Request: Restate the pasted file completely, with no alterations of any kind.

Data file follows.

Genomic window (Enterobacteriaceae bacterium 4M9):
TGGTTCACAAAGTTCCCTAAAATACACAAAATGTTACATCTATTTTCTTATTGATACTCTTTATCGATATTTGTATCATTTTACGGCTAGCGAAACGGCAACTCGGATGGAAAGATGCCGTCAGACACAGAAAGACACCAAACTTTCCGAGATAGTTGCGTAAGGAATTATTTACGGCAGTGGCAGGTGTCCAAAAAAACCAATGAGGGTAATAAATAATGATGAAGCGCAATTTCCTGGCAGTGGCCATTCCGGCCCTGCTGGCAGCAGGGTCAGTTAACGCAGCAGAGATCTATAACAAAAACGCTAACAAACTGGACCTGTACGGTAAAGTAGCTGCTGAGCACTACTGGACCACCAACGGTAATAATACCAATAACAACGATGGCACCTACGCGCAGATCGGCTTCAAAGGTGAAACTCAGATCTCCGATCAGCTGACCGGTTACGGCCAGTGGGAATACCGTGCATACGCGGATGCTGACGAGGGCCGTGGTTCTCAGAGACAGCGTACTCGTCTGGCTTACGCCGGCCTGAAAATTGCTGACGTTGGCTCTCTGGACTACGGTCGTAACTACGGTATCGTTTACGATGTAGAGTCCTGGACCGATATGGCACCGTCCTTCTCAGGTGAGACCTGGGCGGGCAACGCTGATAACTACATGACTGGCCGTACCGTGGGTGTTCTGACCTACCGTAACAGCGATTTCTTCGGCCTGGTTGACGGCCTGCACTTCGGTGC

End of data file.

Genomic window (Enterobacteriaceae bacterium 4M9):
TGGTTCACAAAGTTCCCTAAAATACACAAAATGTTACATCTATTTTCTTATTGATACTCTTTATCGATATTTGTATCATTTTACGGCTAGCGAAACGGCAACTCGGATGGAAAGATGCCGTCAGACACAGAAAGACACCAAACTTTCCGAGATAGTTGCGTAAGGAATTATTTACGGCAGTGGCAGGTGTCCAAAAAAACCAATGAGGGTAATAAATAATGATGAAGCGCAATTTCCTGGCAGTGGCCATTCCGGCCCTGCTGGCAGCAGGGTCAGTTAACGCAGCAGAGATCTATAACAAAAACGCTAACAAACTGGACCTGTACGGTAAAGTAGCTGCTGAGCACTACTGGACCACCAACGGTAATAATACCAATAACAACGATGGCACCTACGCGCAGATCGGCTTCAAAGGTGAAACTCAGATCTCCGATCAGCTGACCGGTTACGGCCAGTGGGAATACCGTGCATACGCGGATGCTGACGAGGGCCGTGGTTCTCAGAGACAGCGTACTCGTCTGGCTTACGCCGGCCTGAAAATTGCTGACGTTGGCTCTCTGGACTACGGTCGTAACTACGGTATCGTTTACGATGTAGAGTCCTGGACCGATATGGCACCGTCCTTCTCAGGTGAGACCTGGGCGGGCAACGCTGATAACTACATGACTGGCCGTACCGTGGGTGTTCTGACCTACCGTAACAGCGATTTCTTCGGCCTGGTTGACGGCCTGCACTTCGGTGC